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Author Topic: Ancient Tanzanian Pastoralist results... VERY interesting stuff!
capra
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quote:
Originally posted by Elmaestro:
I think Lioness is moreso questioning the date if anything, no true dating method for admixture was referenced if I remember correctly... in fact it'll be damn near impossible to date a single individuals Admixture event. However I'm guessing that the lack of Iranian ancestry is a key indicator.

I doubt the admixture was at only one time and place anyway, but yeah, there is surely a more proximate source population, we just don't have a sample.

quote:
On that note, what do you guys think about the following... I managed to make some interesting qpGraphs but tbh, I'm baffled at this one. -No Outliers
Worst F-stat:
code:
                                fst:       fitted       estim        diff         std. err     Z score 
Lux Lev Eth Bar 0.000093 -0.003223 -0.003316 0.001744 -1.901

Seems like OOA might not be what I thought it was lol...

Huh, I got nothing. Sometimes a list of D stats makes more sense to me than a qpGraph.

quote:
this model[/b] failed miserably. In my heart of hearts I wanna believe Luxmanda is in large 80%+ continental, I'll just let my biases out now.
So you can't put Mota 100% upstream of Bari, is Bari actually closer to South African then?
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Elite Diasporan
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This is the type of discussion I wanted to see. [Smile]
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Elmaestro
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quote:
Originally posted by capra:
Huh, I got nothing. Sometimes a list of D stats makes more sense to me than a qpGraph.

true, but having all is even better. However, if we really think about it,

"These results could be
explained by migration into Africa from descendants of pre-pottery
Levantine farmers or alternatively by a scenario in which
both pre-pottery Levantine farmers and Tanzania_Luxmanda_
3100BP descend from a common ancestral population that lived
thousands of years earlier in Africa or the Near East.
"

-Skoglund 2017

I didn't see any reason for this postulation elaborated on in the study, luxmanda wasn't in any of the skeleton graphs either. The road block here is; Luxmanda will always fit between a contemporary non Admixed E.African (like Mota) and Levant_N... so how would we go about distinguishing whether Luxmanda is ancestral and to what degree, for instance 85% upsteam and 15% recombined from PPNB, which is a possibility.

quote:
So you can't put Mota 100% upstream of Bari, is Bari actually closer to South African then?
I Absolutely cannot... I'm thinking about A-M13 though, and what that Haplogroup can imply about pre-mota or even pre-PN2 population structure in east and Saharan Africa. I don't believe Nilotes are more San-like than Mota though.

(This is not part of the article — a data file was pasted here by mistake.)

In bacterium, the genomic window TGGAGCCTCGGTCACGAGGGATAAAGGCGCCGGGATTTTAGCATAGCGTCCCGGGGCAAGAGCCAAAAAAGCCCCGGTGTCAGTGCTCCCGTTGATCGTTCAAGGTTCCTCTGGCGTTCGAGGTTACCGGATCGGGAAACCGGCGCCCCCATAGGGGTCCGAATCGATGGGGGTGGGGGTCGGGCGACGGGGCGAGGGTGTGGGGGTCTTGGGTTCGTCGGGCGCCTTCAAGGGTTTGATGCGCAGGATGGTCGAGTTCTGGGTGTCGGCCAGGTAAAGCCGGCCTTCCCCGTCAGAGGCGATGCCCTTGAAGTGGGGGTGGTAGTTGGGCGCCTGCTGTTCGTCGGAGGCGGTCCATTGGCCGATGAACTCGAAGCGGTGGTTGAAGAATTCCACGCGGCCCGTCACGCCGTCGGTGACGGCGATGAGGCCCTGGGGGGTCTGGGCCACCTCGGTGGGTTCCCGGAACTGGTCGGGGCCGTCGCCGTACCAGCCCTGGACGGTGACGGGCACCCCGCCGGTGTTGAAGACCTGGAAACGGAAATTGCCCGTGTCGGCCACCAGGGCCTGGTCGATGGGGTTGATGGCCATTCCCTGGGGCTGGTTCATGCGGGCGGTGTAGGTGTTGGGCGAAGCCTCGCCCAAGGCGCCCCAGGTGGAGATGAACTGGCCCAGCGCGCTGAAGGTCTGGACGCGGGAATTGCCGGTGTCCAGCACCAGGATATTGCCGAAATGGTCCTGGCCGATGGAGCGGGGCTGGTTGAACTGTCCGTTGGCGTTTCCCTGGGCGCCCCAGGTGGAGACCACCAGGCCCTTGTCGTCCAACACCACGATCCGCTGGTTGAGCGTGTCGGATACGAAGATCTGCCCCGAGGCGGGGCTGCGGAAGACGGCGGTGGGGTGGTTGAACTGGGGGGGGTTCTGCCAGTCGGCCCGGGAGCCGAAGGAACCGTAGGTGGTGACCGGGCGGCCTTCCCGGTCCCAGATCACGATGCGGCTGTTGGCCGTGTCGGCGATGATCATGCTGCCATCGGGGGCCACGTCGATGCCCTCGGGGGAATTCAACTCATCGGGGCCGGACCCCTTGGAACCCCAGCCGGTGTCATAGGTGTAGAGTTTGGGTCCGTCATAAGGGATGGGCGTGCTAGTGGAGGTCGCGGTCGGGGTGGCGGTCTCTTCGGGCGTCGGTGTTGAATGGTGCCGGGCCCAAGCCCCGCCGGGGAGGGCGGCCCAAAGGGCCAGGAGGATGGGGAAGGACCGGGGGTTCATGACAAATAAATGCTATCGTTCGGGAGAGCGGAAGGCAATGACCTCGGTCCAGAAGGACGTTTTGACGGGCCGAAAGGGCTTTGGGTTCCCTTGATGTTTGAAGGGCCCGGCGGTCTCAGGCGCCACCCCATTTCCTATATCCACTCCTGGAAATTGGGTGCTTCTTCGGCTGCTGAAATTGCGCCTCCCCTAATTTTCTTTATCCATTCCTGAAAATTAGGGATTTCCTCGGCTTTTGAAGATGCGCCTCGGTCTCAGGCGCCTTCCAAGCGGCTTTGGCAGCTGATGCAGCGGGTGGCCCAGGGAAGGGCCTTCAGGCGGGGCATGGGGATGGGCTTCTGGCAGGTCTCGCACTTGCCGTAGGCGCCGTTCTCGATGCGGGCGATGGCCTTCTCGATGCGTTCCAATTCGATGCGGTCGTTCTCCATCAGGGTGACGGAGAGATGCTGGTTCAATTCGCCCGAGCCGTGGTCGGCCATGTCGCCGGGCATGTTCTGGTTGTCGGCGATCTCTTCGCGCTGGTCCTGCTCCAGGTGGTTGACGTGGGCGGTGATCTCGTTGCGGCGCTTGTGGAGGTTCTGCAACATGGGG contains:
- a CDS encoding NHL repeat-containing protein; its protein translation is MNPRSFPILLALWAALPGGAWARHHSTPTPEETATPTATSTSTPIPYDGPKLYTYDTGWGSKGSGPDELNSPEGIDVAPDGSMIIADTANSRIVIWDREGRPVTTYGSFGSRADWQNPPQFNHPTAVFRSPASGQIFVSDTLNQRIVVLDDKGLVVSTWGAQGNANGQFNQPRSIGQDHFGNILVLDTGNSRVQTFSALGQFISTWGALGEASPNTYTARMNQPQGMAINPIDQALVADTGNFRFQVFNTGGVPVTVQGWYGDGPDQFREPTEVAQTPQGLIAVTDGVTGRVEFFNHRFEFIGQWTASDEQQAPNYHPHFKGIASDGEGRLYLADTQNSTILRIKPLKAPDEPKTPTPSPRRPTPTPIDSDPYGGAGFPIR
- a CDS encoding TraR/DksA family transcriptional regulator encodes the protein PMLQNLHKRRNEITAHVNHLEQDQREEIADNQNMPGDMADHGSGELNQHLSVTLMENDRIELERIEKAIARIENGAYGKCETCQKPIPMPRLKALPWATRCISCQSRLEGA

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the lioness,
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http://onlinelibrary.wiley.com/doi/10.1002/ajpa.23285/full

Internal diversification of non-Sub-Saharan haplogroups in Sahelian populations and the spread of pastoralism beyond the Sahara july 2017


Authors
Iva Kulichová,
Verónica Fernandes,
Alioune Deme,
Jana Nováčková,
Vlastimil Stenzl,
Andrea Novelletto,
Luísa Pereira,
Viktor Černý


Abstract

Background

Today, African pastoralists are found mainly in the Sahel/Savannah belt spanning 6,000 km from west to east, flanked by the Sahara to the north and tropical rainforests to the south. The most significant group among them are the Fulani who not only keep cattle breeds of possible West Eurasian ancestry, but form themselves a gene pool containing some paternally and maternally-transmitted West Eurasian haplogroups.
Materials and Methods

We generated complete sequences for 33 mitogenomes belonging to haplogroups H1 and U5 (23 and 10, respectively), and genotyped 16 STRs in 65 Y chromosomes belonging to haplogroup R1b-V88.
Results

We show that age estimates of the maternal lineage H1cb1, occurring almost exclusively in the Fulani, point to the time when the first cattle herders settled the Sahel/Savannah belt. Similar age estimates were obtained for paternal lineage R1b-V88, which occurs today in the Fulani but also in other, mostly pastoral populations. Maternal clade U5b1b1b, reported earlier in the Berbers, shows a shallower age, suggesting another possibly independent input into the Sahelian pastoralist gene pool.
Conclusions

Despite the fact that animal domestication originated in the Near East ∼ 10 ka, and that it was from there that animals such as sheep, goats as well as cattle were introduced into Northeast Africa soon thereafter, contemporary cattle keepers in the Sahel/Savannah belt show uniparental genetic affinities that suggest the possibility of an ancient contact with an additional ancestral population of western Mediterranean ancestry.

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Elmaestro
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Lioness do you think that the same population that brought V68 to South Europe or Mediterranean were conduits for V88 and H1 in SSA 8-7kya?
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the lioness,
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quote:
Originally posted by Elmaestro: